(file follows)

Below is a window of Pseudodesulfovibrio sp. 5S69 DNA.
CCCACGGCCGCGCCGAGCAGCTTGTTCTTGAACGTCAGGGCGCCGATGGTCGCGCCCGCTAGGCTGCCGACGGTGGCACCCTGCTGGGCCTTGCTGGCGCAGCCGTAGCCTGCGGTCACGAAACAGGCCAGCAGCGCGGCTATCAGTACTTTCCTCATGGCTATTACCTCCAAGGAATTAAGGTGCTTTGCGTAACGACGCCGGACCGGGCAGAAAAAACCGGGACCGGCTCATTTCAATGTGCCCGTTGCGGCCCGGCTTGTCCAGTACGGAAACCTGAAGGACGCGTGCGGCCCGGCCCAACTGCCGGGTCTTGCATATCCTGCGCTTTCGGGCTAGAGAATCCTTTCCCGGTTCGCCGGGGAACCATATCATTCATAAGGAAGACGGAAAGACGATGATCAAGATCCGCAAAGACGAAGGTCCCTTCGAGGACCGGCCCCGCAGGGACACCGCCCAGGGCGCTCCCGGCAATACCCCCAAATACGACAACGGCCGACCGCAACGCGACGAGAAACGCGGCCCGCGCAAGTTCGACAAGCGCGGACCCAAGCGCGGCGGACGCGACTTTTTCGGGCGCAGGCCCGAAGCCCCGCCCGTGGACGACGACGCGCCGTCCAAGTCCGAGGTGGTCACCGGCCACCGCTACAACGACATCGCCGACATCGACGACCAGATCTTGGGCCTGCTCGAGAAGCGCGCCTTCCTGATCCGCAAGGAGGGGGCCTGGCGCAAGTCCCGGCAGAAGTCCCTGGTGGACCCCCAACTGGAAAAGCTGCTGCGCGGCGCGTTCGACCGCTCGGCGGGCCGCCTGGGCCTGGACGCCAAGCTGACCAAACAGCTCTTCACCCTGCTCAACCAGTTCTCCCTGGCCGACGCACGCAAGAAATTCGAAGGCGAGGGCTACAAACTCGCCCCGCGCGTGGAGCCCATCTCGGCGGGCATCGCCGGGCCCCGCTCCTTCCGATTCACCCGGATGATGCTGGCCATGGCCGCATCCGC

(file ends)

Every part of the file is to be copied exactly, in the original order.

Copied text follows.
Below is a window of Pseudodesulfovibrio sp. 5S69 DNA.
CCCACGGCCGCGCCGAGCAGCTTGTTCTTGAACGTCAGGGCGCCGATGGTCGCGCCCGCTAGGCTGCCGACGGTGGCACCCTGCTGGGCCTTGCTGGCGCAGCCGTAGCCTGCGGTCACGAAACAGGCCAGCAGCGCGGCTATCAGTACTTTCCTCATGGCTATTACCTCCAAGGAATTAAGGTGCTTTGCGTAACGACGCCGGACCGGGCAGAAAAAACCGGGACCGGCTCATTTCAATGTGCCCGTTGCGGCCCGGCTTGTCCAGTACGGAAACCTGAAGGACGCGTGCGGCCCGGCCCAACTGCCGGGTCTTGCATATCCTGCGCTTTCGGGCTAGAGAATCCTTTCCCGGTTCGCCGGGGAACCATATCATTCATAAGGAAGACGGAAAGACGATGATCAAGATCCGCAAAGACGAAGGTCCCTTCGAGGACCGGCCCCGCAGGGACACCGCCCAGGGCGCTCCCGGCAATACCCCCAAATACGACAACGGCCGACCGCAACGCGACGAGAAACGCGGCCCGCGCAAGTTCGACAAGCGCGGACCCAAGCGCGGCGGACGCGACTTTTTCGGGCGCAGGCCCGAAGCCCCGCCCGTGGACGACGACGCGCCGTCCAAGTCCGAGGTGGTCACCGGCCACCGCTACAACGACATCGCCGACATCGACGACCAGATCTTGGGCCTGCTCGAGAAGCGCGCCTTCCTGATCCGCAAGGAGGGGGCCTGGCGCAAGTCCCGGCAGAAGTCCCTGGTGGACCCCCAACTGGAAAAGCTGCTGCGCGGCGCGTTCGACCGCTCGGCGGGCCGCCTGGGCCTGGACGCCAAGCTGACCAAACAGCTCTTCACCCTGCTCAACCAGTTCTCCCTGGCCGACGCACGCAAGAAATTCGAAGGCGAGGGCTACAAACTCGCCCCGCGCGTGGAGCCCATCTCGGCGGGCATCGCCGGGCCCCGCTCCTTCCGATTCACCCGGATGATGCTGGCCATGGCCGCATCCGC